One topic of concern for most foreign people living in Japan is whether or not they can receive a pension from the Japanese government. Historically, this topic has been bad news for foreign residents. There are no shortages of headlines heralding possibilities of pension rules becoming stricter, or even the potential for foreigners to receive a reduced pension, or difficulty in receiving anything at all. This year, however, the foreign population finally received some good news from the pension department.
As of August 1st, 2017; the Japanese Old Age Employee’s Pension system (the nenkin) will have effectively reduced the required “paid-in” years from 25 to 10. What this means is, in the past for a foreigner to be able to receive pension benefits, he or she would have had to first pay into the nenkin system for a total of 25 years. If they hit retirement age and had only paid into the system for 24 years, they were out of luck, and only entitled to the typical cash lump sum pension refund one typically takes advantage of after having worked in Japan just 2 or 3 years (although there is hope for citizens of some countries being able to transfer their “paid-in years” towards their home country’s pension system, if their country has a relevant treaty with Japan). However, after presumably much diplomatic pressure and protest from the foreign population choosing to make Japan their permanent home, the pensions office decided to reduce the minimum number of years to 10. In other words, if you live and work in Japan for a decade, each month making sufficient pension payments into the nenkin from your salary (typically your employer withholds and makes the payment on your behalf), then you will have contributed enough to be able to claim government pension benefits when you reach retirement.
For those that have already been working 10 years in Japan but are still in their prime, do not get too excited about being able to immediately cash in a monthly benefit from the federal government. In order to receive the Basic Pension benefits, the standard retirement age of 65 is still applicable; thus 35 year old’s having worked in Japan since graduating university will still have to wait a few decades. This change is still however excellent news for many people that perhaps moved to Japan at an older age and were worried about not being able to work the full 25 years; or perhaps someone that did not start working at all until later in their life due to divorce or death of a spouse. This enables practically anyone that has worked and contributed to the system for a reasonable period of time to receive some level of support in old age.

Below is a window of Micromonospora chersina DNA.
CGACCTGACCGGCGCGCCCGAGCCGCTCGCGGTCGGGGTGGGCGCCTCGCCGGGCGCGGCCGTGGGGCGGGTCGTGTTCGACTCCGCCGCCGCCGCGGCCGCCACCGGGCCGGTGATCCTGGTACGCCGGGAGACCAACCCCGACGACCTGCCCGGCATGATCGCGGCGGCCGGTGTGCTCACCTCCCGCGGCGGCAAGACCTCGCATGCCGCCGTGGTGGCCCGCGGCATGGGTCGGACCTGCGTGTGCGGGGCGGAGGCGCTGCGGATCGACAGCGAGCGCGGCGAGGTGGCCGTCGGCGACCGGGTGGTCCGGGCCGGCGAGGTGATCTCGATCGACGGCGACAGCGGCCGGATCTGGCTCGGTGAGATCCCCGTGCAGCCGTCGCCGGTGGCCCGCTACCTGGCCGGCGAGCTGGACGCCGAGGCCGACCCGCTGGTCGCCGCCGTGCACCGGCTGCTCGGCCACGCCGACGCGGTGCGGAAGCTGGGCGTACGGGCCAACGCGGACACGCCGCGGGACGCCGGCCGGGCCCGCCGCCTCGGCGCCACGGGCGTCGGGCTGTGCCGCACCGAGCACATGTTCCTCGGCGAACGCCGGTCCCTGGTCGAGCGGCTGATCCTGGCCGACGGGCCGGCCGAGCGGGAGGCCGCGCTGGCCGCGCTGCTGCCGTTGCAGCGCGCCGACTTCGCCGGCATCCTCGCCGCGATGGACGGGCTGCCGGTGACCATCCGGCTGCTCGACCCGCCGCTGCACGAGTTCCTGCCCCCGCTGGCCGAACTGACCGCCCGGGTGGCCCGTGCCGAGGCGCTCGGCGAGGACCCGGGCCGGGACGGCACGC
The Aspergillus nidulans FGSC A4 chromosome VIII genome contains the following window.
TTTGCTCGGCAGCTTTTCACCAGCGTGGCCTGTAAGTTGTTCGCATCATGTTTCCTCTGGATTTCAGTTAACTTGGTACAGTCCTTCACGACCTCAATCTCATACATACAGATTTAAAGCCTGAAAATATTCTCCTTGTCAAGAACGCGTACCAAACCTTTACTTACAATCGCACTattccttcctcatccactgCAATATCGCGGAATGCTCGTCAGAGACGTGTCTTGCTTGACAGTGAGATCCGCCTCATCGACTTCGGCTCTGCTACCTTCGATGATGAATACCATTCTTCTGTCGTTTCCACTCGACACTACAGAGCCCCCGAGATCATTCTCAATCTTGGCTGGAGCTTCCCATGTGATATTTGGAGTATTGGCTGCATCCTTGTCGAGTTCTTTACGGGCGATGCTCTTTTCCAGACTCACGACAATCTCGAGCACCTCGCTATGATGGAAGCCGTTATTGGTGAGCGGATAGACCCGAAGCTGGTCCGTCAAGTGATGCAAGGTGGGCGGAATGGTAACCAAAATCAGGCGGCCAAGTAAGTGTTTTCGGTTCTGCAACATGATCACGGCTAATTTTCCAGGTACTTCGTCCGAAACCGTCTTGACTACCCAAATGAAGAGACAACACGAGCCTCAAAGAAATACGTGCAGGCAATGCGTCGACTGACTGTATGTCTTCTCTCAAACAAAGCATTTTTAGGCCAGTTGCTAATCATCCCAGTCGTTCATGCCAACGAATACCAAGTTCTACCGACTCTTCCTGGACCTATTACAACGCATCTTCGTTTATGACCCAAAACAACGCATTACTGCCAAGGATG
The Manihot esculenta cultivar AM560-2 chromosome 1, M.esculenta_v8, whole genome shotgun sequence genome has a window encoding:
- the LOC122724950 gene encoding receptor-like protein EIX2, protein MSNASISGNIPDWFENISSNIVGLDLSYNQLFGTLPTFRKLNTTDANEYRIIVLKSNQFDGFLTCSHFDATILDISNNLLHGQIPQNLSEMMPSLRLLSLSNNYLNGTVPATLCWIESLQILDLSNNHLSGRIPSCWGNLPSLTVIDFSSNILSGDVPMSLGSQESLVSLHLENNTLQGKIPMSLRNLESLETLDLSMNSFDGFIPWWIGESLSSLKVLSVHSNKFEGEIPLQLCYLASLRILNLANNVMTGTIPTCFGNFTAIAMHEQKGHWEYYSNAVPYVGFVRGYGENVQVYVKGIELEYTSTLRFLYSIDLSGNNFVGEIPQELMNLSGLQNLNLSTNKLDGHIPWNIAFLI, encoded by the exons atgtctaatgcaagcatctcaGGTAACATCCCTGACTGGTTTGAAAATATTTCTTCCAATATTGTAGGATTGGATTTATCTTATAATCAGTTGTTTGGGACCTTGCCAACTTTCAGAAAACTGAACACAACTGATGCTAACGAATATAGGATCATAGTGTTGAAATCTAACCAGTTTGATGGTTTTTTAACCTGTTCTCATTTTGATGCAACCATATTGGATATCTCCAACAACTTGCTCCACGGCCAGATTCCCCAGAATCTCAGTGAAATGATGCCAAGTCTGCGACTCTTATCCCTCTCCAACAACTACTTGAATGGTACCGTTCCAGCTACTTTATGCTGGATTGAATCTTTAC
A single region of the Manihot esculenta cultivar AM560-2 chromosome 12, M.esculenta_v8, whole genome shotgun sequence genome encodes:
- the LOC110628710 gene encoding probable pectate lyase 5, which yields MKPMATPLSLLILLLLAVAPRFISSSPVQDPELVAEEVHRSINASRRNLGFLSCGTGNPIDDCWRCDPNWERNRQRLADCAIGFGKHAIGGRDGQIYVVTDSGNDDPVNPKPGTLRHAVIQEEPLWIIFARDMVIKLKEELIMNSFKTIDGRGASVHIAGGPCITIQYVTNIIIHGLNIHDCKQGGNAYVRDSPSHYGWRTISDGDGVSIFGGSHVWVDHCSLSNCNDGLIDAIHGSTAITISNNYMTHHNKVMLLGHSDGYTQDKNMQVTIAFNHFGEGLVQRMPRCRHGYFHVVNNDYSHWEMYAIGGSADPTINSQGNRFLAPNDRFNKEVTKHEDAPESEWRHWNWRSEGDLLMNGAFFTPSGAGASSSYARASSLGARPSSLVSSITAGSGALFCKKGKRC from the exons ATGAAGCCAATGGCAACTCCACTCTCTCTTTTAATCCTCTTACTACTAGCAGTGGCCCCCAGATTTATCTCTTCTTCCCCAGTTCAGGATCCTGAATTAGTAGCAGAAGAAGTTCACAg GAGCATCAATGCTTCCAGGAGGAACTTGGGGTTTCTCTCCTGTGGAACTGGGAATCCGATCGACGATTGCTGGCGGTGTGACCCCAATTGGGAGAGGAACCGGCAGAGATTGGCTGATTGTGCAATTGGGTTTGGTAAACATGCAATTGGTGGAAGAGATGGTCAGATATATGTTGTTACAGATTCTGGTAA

How much pension benefit can I receive?
One potential misunderstanding of the pension changes has to do with the amount of benefits the pensioner may receive. Just because the required paid-in years has reduced from 25 to 10 years, does not mean that someone who paid for 10 years receives the same benefit as someone who worked and contributed for 25 years. There is still a formula for calculating your Basic Pension benefit, based simply on how many years you paid in. Also, the Old-Age Employee Pension benefits are largely determined by how much salary you received while working (and as such, how much you paid into the system each year as a function of your salary).
How do I receive the pension?
Once you have reached age 65 (or between 60 and 65 to receive a reduced pension) and have paid in for at least 10 years, the only remaining requirement to receive benefits is to fill out and submit the following application.
As anyone who has lived in this country will know, filing official documentation in Japan is no simple task. What most people have experienced thus far, however, is the paperwork, headaches, and attention to detail which is required to avoid being rejected and sent back to the starting line when performing simple procedures. When it comes time to extract money from the government, it should come as no surprise that the strictness of the bureaucracy is taken to an entirely different level.
As is to be expected, the forms and explanation are only available in Japanese and must be filled out in Japanese. However, even Japanese nationals find the pension paperwork far more strenuous that usual, and often come across difficulties and delays in receiving their pension benefits. However, the good news is that it is not mandatory for you to submit the documentation yourself. Everyone is allowed, should they choose, to elect a representative to go to the pension office and do all the necessary work on their behalf. Further good news is that you do not have to assign power of attorney to a high-powered (and high-fee charging) Japanese lawyer (bengoshi). For this type of pension-specific bureaucratic work to be handled on your behalf, you can elect a sharoshi, or certified social security and labor consultant. At the end of your career, when it comes time to slow down and relax, it could very well be worth retaining a Japanese professional to dot all the I’s and cross all the T’s to ensure you receive all that has been earned from the Japanese government pension system.
[ Sources ]
– National Pension System｜Japan Pension Service – 日本年金機構
– Watson, Towers. “Global pension assets study 2013.” Towers Watson (2013)
– Kashiwase, Kenichiro, Masahiro Nozaki, and Kiichi Tokuoka. Pension reforms in Japan. No. 12-285. International Monetary Fund, 2012.